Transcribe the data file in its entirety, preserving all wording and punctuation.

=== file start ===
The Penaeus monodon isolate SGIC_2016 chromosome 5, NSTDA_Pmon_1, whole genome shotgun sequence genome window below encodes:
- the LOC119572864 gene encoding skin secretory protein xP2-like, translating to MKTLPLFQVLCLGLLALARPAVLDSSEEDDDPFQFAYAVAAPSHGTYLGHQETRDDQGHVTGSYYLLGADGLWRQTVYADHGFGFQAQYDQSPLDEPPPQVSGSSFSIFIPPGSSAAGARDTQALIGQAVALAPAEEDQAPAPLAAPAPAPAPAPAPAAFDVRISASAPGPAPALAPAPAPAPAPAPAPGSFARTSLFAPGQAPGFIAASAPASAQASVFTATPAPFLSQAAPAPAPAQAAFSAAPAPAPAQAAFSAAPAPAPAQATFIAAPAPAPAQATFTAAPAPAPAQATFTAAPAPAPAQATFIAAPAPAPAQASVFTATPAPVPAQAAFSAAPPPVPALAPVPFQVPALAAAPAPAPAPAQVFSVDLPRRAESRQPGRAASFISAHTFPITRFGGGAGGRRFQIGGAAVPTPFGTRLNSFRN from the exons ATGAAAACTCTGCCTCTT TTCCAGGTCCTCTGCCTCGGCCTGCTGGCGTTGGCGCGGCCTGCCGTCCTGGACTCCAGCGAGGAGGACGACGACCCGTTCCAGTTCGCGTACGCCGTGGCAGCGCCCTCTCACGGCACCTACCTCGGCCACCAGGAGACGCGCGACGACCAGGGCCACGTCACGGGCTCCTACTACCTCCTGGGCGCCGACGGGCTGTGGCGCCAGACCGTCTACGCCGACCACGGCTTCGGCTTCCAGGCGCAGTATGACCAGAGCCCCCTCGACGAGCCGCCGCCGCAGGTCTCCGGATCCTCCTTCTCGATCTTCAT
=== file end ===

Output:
The Penaeus monodon isolate SGIC_2016 chromosome 5, NSTDA_Pmon_1, whole genome shotgun sequence genome window below encodes:
- the LOC119572864 gene encoding skin secretory protein xP2-like, translating to MKTLPLFQVLCLGLLALARPAVLDSSEEDDDPFQFAYAVAAPSHGTYLGHQETRDDQGHVTGSYYLLGADGLWRQTVYADHGFGFQAQYDQSPLDEPPPQVSGSSFSIFIPPGSSAAGARDTQALIGQAVALAPAEEDQAPAPLAAPAPAPAPAPAPAAFDVRISASAPGPAPALAPAPAPAPAPAPAPGSFARTSLFAPGQAPGFIAASAPASAQASVFTATPAPFLSQAAPAPAPAQAAFSAAPAPAPAQAAFSAAPAPAPAQATFIAAPAPAPAQATFTAAPAPAPAQATFTAAPAPAPAQATFIAAPAPAPAQASVFTATPAPVPAQAAFSAAPPPVPALAPVPFQVPALAAAPAPAPAPAQVFSVDLPRRAESRQPGRAASFISAHTFPITRFGGGAGGRRFQIGGAAVPTPFGTRLNSFRN from the exons ATGAAAACTCTGCCTCTT TTCCAGGTCCTCTGCCTCGGCCTGCTGGCGTTGGCGCGGCCTGCCGTCCTGGACTCCAGCGAGGAGGACGACGACCCGTTCCAGTTCGCGTACGCCGTGGCAGCGCCCTCTCACGGCACCTACCTCGGCCACCAGGAGACGCGCGACGACCAGGGCCACGTCACGGGCTCCTACTACCTCCTGGGCGCCGACGGGCTGTGGCGCCAGACCGTCTACGCCGACCACGGCTTCGGCTTCCAGGCGCAGTATGACCAGAGCCCCCTCGACGAGCCGCCGCCGCAGGTCTCCGGATCCTCCTTCTCGATCTTCAT